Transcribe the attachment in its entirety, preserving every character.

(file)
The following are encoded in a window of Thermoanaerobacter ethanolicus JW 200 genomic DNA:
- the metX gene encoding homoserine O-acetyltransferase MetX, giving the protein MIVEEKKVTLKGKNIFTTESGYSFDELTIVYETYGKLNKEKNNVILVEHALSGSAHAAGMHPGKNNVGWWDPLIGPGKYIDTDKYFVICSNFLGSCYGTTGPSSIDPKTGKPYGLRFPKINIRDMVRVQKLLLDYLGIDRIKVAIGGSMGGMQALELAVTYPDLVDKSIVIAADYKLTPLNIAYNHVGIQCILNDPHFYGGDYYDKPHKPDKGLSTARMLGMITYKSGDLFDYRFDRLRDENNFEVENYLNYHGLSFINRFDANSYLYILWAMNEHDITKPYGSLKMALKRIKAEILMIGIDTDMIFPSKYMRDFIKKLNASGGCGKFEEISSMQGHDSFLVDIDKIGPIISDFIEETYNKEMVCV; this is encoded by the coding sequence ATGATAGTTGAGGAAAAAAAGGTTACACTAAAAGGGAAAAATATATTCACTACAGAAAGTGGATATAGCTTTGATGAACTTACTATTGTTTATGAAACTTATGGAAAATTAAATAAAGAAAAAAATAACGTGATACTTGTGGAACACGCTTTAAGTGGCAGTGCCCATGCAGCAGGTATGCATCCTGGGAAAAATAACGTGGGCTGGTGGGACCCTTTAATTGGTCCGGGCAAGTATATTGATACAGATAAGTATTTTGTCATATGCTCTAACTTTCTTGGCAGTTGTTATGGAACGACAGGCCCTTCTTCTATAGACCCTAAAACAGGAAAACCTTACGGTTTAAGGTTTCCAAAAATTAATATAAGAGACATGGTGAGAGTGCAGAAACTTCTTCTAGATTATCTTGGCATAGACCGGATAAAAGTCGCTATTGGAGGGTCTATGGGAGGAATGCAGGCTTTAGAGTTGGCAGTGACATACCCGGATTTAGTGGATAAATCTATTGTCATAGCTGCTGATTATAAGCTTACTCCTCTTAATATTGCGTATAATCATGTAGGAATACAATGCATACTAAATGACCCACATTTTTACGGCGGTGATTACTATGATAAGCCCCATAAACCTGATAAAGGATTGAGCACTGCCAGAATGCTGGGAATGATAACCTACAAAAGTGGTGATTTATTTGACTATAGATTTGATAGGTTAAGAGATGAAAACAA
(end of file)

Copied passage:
The following are encoded in a window of Thermoanaerobacter ethanolicus JW 200 genomic DNA:
- the metX gene encoding homoserine O-acetyltransferase MetX, giving the protein MIVEEKKVTLKGKNIFTTESGYSFDELTIVYETYGKLNKEKNNVILVEHALSGSAHAAGMHPGKNNVGWWDPLIGPGKYIDTDKYFVICSNFLGSCYGTTGPSSIDPKTGKPYGLRFPKINIRDMVRVQKLLLDYLGIDRIKVAIGGSMGGMQALELAVTYPDLVDKSIVIAADYKLTPLNIAYNHVGIQCILNDPHFYGGDYYDKPHKPDKGLSTARMLGMITYKSGDLFDYRFDRLRDENNFEVENYLNYHGLSFINRFDANSYLYILWAMNEHDITKPYGSLKMALKRIKAEILMIGIDTDMIFPSKYMRDFIKKLNASGGCGKFEEISSMQGHDSFLVDIDKIGPIISDFIEETYNKEMVCV; this is encoded by the coding sequence ATGATAGTTGAGGAAAAAAAGGTTACACTAAAAGGGAAAAATATATTCACTACAGAAAGTGGATATAGCTTTGATGAACTTACTATTGTTTATGAAACTTATGGAAAATTAAATAAAGAAAAAAATAACGTGATACTTGTGGAACACGCTTTAAGTGGCAGTGCCCATGCAGCAGGTATGCATCCTGGGAAAAATAACGTGGGCTGGTGGGACCCTTTAATTGGTCCGGGCAAGTATATTGATACAGATAAGTATTTTGTCATATGCTCTAACTTTCTTGGCAGTTGTTATGGAACGACAGGCCCTTCTTCTATAGACCCTAAAACAGGAAAACCTTACGGTTTAAGGTTTCCAAAAATTAATATAAGAGACATGGTGAGAGTGCAGAAACTTCTTCTAGATTATCTTGGCATAGACCGGATAAAAGTCGCTATTGGAGGGTCTATGGGAGGAATGCAGGCTTTAGAGTTGGCAGTGACATACCCGGATTTAGTGGATAAATCTATTGTCATAGCTGCTGATTATAAGCTTACTCCTCTTAATATTGCGTATAATCATGTAGGAATACAATGCATACTAAATGACCCACATTTTTACGGCGGTGATTACTATGATAAGCCCCATAAACCTGATAAAGGATTGAGCACTGCCAGAATGCTGGGAATGATAACCTACAAAAGTGGTGATTTATTTGACTATAGATTTGATAGGTTAAGAGATGAAAACAA